# Difference between revisions of "Power set"

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− | Let S be the set with n elements. If n=0, then S is the empty set. Then | + | Let <math>S</math> be the set with <math>n</math> elements. If <math>n=0</math>, then <math>S</math> is the empty set. Then |

<math>P(S)=\{\emptyset \}</math> | <math>P(S)=\{\emptyset \}</math> |

## Latest revision as of 11:44, 8 March 2018

The **power set** of a given set is the set of all subsets of that set. It is also sometimes denoted by .

## Contents

## Examples

The empty set has only one subset, itself. Thus .

A set with a single element has two subsets, the empty set and the entire set. Thus .

A set with two elements has four subsets, and .

Similarly, for any finite set with elements, the power set has elements.

## Size Comparison

Note that for any nonnegative integer , and so for any finite set , (where absolute value signs here denote the cardinality of a set). The analogous result is also true for infinite sets (and thus for all sets): for any set , the cardinality of the power set is strictly larger than the cardinality of the set itself.

### Proof

There is a natural injection taking , so . Suppose for the sake of contradiction that . Then there is a bijection . Let be defined by . Then and since is a bijection, .

Now, note that by definition if and only if , so if and only if . This is a clear contradiction. Thus the bijection cannot really exist and so , as desired.

Note that this proof does not rely upon either the Continuum Hypothesis or the Axiom of Choice. It is a good example of a diagonal argument, a method pioneered by the mathematician Georg Cantor.

## Size for Finite Sets

The number of elements in a power set of a set with n elements is for all finite sets. This can be proven in a number of ways:

### Method 1

Either an element in the power set can have 0 elements, one element, ... , or n elements. There are ways to have no elements, ways to have one element, ... , and ways to have n elements. We add:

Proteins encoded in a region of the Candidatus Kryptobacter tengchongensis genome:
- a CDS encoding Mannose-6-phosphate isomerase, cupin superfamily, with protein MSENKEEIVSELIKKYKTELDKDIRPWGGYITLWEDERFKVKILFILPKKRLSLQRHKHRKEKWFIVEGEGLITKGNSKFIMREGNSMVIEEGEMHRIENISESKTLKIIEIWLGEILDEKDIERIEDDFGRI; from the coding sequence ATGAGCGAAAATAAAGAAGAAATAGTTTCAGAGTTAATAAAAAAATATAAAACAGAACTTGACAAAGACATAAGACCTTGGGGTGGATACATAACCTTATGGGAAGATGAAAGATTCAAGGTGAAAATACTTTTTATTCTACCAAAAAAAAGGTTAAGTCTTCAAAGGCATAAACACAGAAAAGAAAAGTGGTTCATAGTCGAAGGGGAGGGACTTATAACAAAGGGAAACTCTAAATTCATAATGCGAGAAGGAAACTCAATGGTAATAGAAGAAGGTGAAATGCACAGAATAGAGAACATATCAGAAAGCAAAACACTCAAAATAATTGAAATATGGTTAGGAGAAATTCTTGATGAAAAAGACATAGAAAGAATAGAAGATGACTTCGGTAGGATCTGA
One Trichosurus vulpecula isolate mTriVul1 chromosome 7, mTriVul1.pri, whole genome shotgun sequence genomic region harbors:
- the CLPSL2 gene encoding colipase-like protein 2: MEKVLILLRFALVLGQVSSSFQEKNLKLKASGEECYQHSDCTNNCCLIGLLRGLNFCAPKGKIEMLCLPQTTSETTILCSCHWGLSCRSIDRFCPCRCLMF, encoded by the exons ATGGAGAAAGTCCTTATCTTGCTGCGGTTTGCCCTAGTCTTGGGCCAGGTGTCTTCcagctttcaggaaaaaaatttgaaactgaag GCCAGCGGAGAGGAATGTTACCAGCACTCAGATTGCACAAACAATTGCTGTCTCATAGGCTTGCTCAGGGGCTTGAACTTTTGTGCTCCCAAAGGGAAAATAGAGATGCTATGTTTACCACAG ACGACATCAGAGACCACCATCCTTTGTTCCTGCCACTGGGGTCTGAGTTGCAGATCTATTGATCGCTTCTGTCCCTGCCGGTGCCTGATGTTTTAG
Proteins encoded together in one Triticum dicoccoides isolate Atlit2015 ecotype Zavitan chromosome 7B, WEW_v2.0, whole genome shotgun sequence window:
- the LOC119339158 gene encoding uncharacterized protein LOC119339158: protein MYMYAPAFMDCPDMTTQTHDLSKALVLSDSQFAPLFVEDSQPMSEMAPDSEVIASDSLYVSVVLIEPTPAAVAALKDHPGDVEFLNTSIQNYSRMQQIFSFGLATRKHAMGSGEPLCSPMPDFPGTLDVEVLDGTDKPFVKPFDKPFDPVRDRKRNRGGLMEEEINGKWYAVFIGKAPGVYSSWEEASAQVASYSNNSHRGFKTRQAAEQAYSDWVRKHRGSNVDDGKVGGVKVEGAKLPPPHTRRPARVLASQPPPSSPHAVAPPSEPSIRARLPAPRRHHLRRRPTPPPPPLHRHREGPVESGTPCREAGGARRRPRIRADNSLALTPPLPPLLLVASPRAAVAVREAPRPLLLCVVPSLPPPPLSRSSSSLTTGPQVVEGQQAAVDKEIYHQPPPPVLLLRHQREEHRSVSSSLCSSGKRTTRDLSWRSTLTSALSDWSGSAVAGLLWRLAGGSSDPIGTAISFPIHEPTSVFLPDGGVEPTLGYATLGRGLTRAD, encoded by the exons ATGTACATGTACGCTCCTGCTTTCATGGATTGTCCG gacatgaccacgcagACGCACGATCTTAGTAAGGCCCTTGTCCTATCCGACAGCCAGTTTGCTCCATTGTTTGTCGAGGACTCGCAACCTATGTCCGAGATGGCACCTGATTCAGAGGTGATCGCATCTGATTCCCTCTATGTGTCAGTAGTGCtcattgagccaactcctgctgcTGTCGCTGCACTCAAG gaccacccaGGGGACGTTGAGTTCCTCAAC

as desired.

### Method 2

We proceed with induction.

Let be the set with elements. If , then is the empty set. Then

and has element.

Now let's say that the theorem stated above is true or n=k. We shall prove it for k+1.

Let's say that Q has k+1 elements.

In set Q, if we leave element x out, there will be elements in the power set. Now we include the sets that do include x. But that's just , since we are choosing either 0 1, ... or k elements to go with x. Therefore, if there are elements in the power set of a set that has k elements, then there are elements in the power set of a set that has k+1 elements.

Therefore, the number of elements in a power set of a set with n elements is .

### Method 3

We demonstrated in Method 2 that if S is the empty set, it works.

Now let's say that S has at least one element.

For an element x, it can be either in or out of a subset. Since there are n elements, and each different choice of in/out leads to a different subset, there are elements in the power sum.

## See Also

## External Links

- Power Set at Wolfram MathWorld.